Exploring Morocco’s Fossils: A Geological Treasure Trove
Paleontological and mineralogical specimens can be found virtually squeezed into the Fossils in Morocco south of the Atlas Mountains, and the locals’ entrepreneurial spirit has helped scientists and collectors. The ancient Bedouins picked up hammers and shovels and almost flooded the world market with fine finds as they realized right away that removing, processing, and selling fossils would generate far more money than digging in the dry dirt.
However, not every cargo is exported; a number of outstanding artifacts are kept in their original locations and are on display in a number of tiny museums. Nearly the entire journey from Erfoud to Rissani is lined with private museums. The owner of each museum will take you on a tour of well-known paleo-points while also showing you samples and almost certainly trying to sell you something. A few kilometers outside of Erfoud, one of these museums is noticeably bigger and more interesting than the others.
Unique Museum-Gift Shop Blends
In contrast to the displays we are used to seeing in Europe and Russia, there is no discernible difference between a museum and a gift shop: they blend perfectly into one another, and the items on the shelves that are for sale include just as many fascinating specimens as the ongoing display. Furthermore, it appears that the latter is not permanent and is never for sale.
One little hall serves as the home to the great majority of the collection. There are long rows of shelves with exhibits arranged chronologically rather than glass cases. Of course, the Cambrian, Ordovician, Silurian, and Devonian periods dominate the region due to the constantly evolving trilobite species they produced.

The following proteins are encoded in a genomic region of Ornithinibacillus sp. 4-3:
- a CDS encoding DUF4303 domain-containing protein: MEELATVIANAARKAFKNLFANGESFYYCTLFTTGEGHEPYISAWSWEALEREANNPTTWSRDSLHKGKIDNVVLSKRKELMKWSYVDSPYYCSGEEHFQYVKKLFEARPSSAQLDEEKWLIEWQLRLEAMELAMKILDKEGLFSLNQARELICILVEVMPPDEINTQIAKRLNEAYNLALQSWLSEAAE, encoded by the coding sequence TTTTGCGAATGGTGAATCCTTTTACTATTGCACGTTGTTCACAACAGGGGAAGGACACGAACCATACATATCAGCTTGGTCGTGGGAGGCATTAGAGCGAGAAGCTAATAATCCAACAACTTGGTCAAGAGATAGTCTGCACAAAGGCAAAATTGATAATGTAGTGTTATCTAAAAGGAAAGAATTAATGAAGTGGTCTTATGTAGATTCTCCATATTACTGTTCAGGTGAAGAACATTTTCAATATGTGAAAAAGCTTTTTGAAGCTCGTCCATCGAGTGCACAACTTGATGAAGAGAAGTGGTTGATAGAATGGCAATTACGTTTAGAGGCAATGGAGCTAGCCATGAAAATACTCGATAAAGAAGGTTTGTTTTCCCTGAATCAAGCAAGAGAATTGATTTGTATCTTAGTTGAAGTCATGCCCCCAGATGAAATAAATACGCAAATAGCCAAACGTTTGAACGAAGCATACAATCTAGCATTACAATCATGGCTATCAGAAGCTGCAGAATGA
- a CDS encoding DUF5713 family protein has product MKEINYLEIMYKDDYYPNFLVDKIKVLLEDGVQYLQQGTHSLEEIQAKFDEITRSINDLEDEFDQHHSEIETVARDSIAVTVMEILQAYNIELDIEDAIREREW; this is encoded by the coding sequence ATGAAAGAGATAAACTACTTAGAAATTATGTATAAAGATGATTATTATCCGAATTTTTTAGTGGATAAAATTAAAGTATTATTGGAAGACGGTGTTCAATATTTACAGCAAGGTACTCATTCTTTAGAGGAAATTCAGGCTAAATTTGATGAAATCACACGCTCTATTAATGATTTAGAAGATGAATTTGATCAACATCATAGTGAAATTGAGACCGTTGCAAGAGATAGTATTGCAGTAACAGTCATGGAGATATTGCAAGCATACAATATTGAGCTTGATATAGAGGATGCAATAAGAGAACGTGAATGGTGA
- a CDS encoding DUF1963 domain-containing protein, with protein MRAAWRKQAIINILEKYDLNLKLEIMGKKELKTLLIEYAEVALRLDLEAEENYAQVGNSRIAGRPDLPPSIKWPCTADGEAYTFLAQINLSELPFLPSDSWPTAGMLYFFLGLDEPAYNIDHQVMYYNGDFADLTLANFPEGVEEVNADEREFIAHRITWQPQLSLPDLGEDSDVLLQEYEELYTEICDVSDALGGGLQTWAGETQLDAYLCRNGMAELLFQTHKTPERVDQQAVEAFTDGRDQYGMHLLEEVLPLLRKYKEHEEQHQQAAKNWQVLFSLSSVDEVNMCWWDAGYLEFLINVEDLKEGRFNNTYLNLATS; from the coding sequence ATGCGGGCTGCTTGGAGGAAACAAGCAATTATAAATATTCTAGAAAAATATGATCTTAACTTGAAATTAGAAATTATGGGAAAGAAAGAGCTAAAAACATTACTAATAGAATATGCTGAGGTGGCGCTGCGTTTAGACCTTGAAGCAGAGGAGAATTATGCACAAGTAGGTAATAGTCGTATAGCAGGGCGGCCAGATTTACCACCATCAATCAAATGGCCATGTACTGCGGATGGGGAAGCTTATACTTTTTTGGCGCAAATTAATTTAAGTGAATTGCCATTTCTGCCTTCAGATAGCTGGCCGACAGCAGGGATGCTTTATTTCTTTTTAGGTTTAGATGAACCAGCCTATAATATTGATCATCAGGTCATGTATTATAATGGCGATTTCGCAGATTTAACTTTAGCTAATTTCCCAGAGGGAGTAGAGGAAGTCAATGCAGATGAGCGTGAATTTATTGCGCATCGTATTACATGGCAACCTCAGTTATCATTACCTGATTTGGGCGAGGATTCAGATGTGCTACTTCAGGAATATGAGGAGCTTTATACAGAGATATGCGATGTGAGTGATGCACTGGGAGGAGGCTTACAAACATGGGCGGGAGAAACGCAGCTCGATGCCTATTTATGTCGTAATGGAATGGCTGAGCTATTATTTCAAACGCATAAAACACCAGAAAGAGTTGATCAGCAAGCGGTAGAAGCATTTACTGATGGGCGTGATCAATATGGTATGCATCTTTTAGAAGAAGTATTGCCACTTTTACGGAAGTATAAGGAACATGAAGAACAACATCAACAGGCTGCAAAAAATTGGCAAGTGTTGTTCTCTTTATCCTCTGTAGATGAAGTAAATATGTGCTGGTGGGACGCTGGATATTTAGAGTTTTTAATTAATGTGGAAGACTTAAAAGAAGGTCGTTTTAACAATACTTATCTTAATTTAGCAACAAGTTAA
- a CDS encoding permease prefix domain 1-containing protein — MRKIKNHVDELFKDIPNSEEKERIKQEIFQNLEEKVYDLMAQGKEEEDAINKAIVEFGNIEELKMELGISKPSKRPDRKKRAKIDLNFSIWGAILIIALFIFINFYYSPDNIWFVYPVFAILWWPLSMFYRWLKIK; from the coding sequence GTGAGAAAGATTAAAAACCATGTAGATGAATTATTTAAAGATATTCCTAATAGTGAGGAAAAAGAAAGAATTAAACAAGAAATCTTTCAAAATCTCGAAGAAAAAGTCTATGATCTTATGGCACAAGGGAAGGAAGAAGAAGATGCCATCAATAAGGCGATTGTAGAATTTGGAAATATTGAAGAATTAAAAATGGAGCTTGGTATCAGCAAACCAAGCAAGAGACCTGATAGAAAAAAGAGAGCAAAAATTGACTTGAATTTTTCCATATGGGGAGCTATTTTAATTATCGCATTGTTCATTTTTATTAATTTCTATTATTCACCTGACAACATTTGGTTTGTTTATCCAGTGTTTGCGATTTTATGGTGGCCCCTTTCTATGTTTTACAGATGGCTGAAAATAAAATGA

The trilobites and the important paleontological sedimentary rocks on the country’s territory eventually disappeared around the end of the Paleozoic. Less material from the Mesozoic has been preserved, mostly in the form of plaster casts of American objects.
Lighting and Photography
The curator was a kind and unassuming young man who welcomed us, gave us a quick overview of the museum, and allowed us access to the racks containing the finds that no one could manage. It is a falsehood to claim that the lighting in the museum is poor when there is none. However, since we had total mobility, we could easily direct the Phoenix’s blinding beam to capture photographs wherever we wanted. The Phoenix is a potent pocket “spotlight.”
The Erfoud Museum’s exhibit of Fossils in Morocco is magnificent. Examples include a finely dissected animal with a dense forest of long, coiled spines on its back or a long procession of trilobites arranged in a beautiful line before being suddenly buried by a landslide while migrating to a better location. These examples seem absolutely unreal.
Racks of specimens for sale are placed after the paleontological exhibits, which are numerous but not as fascinating as the former. Boxes containing mint specimens, souvenirs, and inexpensive items made of fossils are shown beside one-of-a-kind specimens that cost several thousand dollars. Following that, you can go to the courtyard, which is filled with stones and is where the preparers work. By the way, you may purchase an intriguing unpatterned specimen that was pulled out from under a chisel or dremel right there on their workstation.
The museum is very interesting and impressive with its unique collections, allowing one to get a much closer look at the world of Fossils in Morocco despite the lackluster presentation of the finds (for instance, a massive slab of echinoderms worthy of the world’s best museums stands on crumpled newspapers right on the tiled floor).